Years after the Expo ended, we still consulted with festivals, gift shows, marketplaces and entrepreneur ventures, like Kymone Freeman's, "Black Love Day Festival"; festivals held by One Common Unity; and several hair shows. The list of consultations we offered to start and evolve, "do for self, buy black businesses" go on and on.
In addition, many of the merchants who got their start, vending at the Expo, year after year, became successful store owners, opened retail outlets, and created businesses in which they helped grow their families into entrepreneurship self-determination. Brother Hodari Ali developer of Pyramid Bookstore, grew from a vending business to own 4 bookstores, before his passing. His legacy is being carried on by son, Haziq Ali who is a businessman and motivator of entrepreneurship. Barbara and Ollie Collier creators of Food for Life catering business, continued years after the Expo's long lines of serving delicious fish and tofu cuisine. They have passed their catering business to their daughters, who used to work with them at the Expo., while today are P.E.W. affiliates with Kangen Water systems.
Sala Damali and husband Alex Medley, proprietors of a greeting card enterprise, Kuumba Kollectibles and IBBMEC, also would have their children helping at the Expo, and today they all work for themselves and help with their families printing business. Brother Aria LaTham introduced his SoulFired food concept at the Expo, and now has gone international, sharing his plant-based menus and offering retreats in Jamaica. Again, I could go on and on to speak of the merchant success stories that came out of the African-American Hoiday Expo.
,But the Expo was more than a "gift show" - it was a 360 degree family, community and cultural affair to lift up and expose the high values of afrocentrism, creativity, Kwanzaa and self-sufficiency, as an alternative to the commercialism of Christmas. We provided a platform for many up and coming D.MV. local presenters, authors, spokespersons and healers, who have since gone on to fame on the world stage - Iyanla Vazant, Julianne Malveau, silver-medalist, Jair Lynch and his father, historian Acklyn Lynch; performers Ayanna Gregory; Maimouna Ali, a grammy award winner; Englishman, Ivy Hylton; and harpist Jeff Majors. author, historian Tony Browder and poet, author Lamont Cary; the publisher, Paul Coates; and healer, Ra Ur Nefer Amen; drummers, Baba Ngoma; Melvin Deal, Asani Kan Kouran, Fara Fina Kan and Doc Powell's Malcolm X Dancers and Drummer; radio personality E.Z. Street; international dancer, Nana Malaya Rucker; acupuncturist/ visionary Kokayi Patterson of AWHA; Damu Smith, activist/founder of Black Voices of Peace,; Anise Jenkins of Stand -Up; Mama Hasinati, co-star in Daughters of the Dust; and Mymadi Nyasuma founder of "2000 Black".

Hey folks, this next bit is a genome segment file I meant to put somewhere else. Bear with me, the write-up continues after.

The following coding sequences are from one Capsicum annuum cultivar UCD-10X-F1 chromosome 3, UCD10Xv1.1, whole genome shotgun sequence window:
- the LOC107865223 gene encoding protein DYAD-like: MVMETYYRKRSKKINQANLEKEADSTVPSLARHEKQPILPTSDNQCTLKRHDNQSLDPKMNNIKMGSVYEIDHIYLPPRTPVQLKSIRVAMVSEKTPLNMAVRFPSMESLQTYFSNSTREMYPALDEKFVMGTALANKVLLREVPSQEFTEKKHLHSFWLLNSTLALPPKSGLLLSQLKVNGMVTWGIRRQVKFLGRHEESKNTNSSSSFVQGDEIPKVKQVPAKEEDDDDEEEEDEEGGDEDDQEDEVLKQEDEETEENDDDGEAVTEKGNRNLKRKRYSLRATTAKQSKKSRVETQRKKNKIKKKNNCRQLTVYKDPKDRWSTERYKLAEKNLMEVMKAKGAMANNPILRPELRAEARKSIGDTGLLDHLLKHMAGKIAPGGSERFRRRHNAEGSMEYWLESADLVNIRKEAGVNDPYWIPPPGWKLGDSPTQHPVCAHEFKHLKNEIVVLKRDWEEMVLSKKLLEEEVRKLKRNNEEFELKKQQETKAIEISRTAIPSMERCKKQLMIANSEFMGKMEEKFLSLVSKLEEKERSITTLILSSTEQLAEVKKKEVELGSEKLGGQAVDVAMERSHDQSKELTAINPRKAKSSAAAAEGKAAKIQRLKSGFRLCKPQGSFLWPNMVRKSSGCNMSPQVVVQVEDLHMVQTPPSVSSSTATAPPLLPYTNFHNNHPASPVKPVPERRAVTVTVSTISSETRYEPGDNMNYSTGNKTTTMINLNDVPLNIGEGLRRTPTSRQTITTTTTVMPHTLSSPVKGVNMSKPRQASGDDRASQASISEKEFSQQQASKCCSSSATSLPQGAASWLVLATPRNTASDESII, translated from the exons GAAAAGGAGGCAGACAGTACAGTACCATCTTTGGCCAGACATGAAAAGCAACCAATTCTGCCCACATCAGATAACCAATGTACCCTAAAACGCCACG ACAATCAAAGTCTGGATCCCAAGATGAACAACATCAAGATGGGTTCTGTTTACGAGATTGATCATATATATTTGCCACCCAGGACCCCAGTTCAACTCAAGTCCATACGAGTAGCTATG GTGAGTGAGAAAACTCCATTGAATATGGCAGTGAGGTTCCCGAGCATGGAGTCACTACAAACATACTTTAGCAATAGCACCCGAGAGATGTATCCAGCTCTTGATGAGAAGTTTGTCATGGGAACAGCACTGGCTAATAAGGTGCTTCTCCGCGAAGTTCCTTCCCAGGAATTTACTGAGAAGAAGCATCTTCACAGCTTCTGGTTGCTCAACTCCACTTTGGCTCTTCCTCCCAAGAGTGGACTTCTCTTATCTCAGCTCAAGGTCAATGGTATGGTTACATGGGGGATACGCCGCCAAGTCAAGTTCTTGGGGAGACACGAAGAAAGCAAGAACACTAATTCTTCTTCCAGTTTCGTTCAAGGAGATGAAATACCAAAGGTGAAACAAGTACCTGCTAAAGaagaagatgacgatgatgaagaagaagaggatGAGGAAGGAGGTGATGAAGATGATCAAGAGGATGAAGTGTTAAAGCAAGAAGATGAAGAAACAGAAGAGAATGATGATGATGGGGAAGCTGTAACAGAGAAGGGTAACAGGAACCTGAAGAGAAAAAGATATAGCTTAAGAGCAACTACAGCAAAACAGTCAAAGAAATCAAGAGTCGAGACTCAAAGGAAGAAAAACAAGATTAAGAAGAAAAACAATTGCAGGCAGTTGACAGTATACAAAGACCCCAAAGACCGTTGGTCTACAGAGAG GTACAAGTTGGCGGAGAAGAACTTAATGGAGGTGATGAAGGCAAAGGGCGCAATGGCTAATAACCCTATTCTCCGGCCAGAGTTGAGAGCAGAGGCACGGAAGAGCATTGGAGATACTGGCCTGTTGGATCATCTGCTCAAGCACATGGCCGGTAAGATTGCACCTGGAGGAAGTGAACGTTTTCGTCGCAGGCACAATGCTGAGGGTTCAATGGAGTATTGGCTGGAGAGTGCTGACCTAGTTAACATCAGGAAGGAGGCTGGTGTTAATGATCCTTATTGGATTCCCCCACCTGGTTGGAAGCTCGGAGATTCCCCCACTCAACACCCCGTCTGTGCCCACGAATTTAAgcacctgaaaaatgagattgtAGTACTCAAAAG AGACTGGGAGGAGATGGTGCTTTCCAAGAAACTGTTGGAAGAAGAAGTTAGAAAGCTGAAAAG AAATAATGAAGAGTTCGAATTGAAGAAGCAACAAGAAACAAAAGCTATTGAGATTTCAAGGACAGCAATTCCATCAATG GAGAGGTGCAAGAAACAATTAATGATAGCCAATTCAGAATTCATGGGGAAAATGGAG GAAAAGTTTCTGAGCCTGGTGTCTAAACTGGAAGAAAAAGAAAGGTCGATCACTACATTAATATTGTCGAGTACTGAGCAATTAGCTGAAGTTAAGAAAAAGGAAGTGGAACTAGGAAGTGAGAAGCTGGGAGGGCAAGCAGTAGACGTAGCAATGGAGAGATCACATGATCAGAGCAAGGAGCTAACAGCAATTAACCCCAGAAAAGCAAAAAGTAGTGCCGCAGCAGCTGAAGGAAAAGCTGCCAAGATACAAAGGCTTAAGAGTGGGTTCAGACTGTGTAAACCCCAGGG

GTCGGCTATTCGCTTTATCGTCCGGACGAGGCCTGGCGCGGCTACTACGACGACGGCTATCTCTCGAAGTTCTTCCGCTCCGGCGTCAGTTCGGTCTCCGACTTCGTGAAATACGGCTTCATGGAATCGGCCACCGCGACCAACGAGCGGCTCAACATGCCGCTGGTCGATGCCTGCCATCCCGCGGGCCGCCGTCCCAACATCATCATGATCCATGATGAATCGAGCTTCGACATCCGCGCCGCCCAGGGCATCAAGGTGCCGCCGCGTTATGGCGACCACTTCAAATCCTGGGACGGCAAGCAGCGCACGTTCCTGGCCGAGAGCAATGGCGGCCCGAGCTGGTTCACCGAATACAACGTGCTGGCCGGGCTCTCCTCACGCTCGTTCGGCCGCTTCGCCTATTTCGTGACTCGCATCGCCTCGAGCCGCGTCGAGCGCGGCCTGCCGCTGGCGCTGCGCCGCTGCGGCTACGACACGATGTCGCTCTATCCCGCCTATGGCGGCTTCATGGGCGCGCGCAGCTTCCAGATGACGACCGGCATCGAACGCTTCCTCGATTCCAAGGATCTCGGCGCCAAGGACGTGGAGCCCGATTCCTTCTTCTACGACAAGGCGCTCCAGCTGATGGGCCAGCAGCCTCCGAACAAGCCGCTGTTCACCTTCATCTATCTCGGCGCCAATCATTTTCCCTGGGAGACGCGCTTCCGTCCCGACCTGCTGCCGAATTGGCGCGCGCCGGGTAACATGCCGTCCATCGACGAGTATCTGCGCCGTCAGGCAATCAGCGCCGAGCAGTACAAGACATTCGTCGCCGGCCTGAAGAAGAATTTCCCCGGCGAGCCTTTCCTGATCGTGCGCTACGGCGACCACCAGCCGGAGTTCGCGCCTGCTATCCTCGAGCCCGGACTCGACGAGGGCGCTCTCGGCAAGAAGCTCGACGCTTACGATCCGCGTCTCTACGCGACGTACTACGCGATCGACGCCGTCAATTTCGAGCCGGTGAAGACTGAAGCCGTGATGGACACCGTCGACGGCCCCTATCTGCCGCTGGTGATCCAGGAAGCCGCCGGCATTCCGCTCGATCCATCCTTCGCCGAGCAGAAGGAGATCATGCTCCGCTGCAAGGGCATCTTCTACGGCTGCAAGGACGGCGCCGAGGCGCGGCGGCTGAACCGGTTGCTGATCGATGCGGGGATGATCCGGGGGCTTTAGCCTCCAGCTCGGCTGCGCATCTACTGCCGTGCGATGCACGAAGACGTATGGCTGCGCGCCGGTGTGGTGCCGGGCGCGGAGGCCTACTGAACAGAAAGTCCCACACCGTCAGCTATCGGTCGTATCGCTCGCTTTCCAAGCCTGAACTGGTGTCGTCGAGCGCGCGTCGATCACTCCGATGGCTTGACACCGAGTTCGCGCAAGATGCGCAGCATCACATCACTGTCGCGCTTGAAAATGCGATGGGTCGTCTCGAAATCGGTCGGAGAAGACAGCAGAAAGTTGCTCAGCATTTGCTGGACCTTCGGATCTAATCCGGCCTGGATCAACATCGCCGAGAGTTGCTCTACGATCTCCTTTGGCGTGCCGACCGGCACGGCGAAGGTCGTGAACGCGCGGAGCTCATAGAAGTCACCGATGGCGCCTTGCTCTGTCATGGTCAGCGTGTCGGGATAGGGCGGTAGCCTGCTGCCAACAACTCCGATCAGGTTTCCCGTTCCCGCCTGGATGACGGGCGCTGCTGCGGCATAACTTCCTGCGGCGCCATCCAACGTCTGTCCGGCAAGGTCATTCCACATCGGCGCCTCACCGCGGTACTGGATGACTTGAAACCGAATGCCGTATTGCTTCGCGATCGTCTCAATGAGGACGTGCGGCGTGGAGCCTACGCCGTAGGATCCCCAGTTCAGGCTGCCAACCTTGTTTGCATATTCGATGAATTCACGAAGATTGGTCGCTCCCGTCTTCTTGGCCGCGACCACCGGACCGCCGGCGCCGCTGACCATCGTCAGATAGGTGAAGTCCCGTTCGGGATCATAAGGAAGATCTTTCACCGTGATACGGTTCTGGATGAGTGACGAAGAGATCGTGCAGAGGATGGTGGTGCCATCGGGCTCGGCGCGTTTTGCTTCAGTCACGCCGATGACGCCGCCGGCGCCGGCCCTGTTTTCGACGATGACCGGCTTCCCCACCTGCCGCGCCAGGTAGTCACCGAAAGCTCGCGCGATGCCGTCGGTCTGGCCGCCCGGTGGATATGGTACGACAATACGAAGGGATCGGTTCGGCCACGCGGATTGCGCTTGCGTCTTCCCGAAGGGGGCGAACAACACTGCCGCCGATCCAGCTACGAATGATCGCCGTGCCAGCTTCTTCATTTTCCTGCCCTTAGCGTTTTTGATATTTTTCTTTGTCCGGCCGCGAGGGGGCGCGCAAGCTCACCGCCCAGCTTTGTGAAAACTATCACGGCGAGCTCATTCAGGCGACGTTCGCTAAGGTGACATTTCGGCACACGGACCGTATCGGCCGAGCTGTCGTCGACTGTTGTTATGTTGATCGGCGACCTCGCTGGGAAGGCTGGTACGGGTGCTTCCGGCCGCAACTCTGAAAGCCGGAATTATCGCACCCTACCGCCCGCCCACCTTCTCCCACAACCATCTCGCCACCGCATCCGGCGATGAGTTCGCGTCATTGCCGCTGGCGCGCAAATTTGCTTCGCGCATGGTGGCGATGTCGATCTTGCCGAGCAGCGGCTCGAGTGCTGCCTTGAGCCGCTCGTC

We also exposed illuminaries on our stage such as the likes of musicians, Roy Ayers, Oscar Brown Jr, and Jean Carne; historian Niam Akbar and historian/social commentator/author, Dick Gregory; author and African centered psychiatrist, Dr. Frences Cress Welsing; the founder of Kwanzaa, Dr. Maulana Karenga; and Mayor Marion Barry.
We were also frequented yearly by the founders of many social and public organizations, such as: the National Coalition of Blacks for Reparations in America (NCOBRA), the Universial National Improvement Association (UNIA), the Nation of Islam, The Republic of New Afrika, ADACI, Rap Incorporated, Ausar Auset Society, African Wholistic Health Association (AWHA),, Temple of Nyame and Mother Taylor's church. The Serenity Players, WPFW, WOL and WHUR. Of course, every independent Black School would represent, - Ujamaa Shule, Nation House Watoto, and Abena Walkers school
Eventually the event's promotion offered AAHA it's third goal for the Expo. We were blessed to speak before hundreds of thousands locally nationally and internationally, developing a huge media presence as we advocated for whoistic health around the time of holidays,. We coined the concept of, "holiday stress syndrome" which identified 4 triggers of ill health around every holiday, especially around the year-end holidays. Those concerns linger today: 1. cultural diversity mis-identification with traditions and beliefs that don't reflect ones-self; 2. Over-consumption due to pressures to conform to out-directed media and societal expectations, leaving us over-spent emotionally and empty, disconnected and depressed; 3. holiday hype which mis-directs us from inner spiritual desires resulting in spikes in over-indulgence in everything from over-eating, over-drinking, over-spending, excessive family drama and violence; 4. Excessive consumption leaves us bankrupt fianancially and emotionally, which especially stresses us as we derive little community or cultural value, .
AAHA promoted that African-American market-places should minimize holiday stress by, at least, encouraging shoppers around the time of Christmas and Kwanzaa to "buy Black" at cultural marketplaces, stores and entrepreneurs that we could identify with.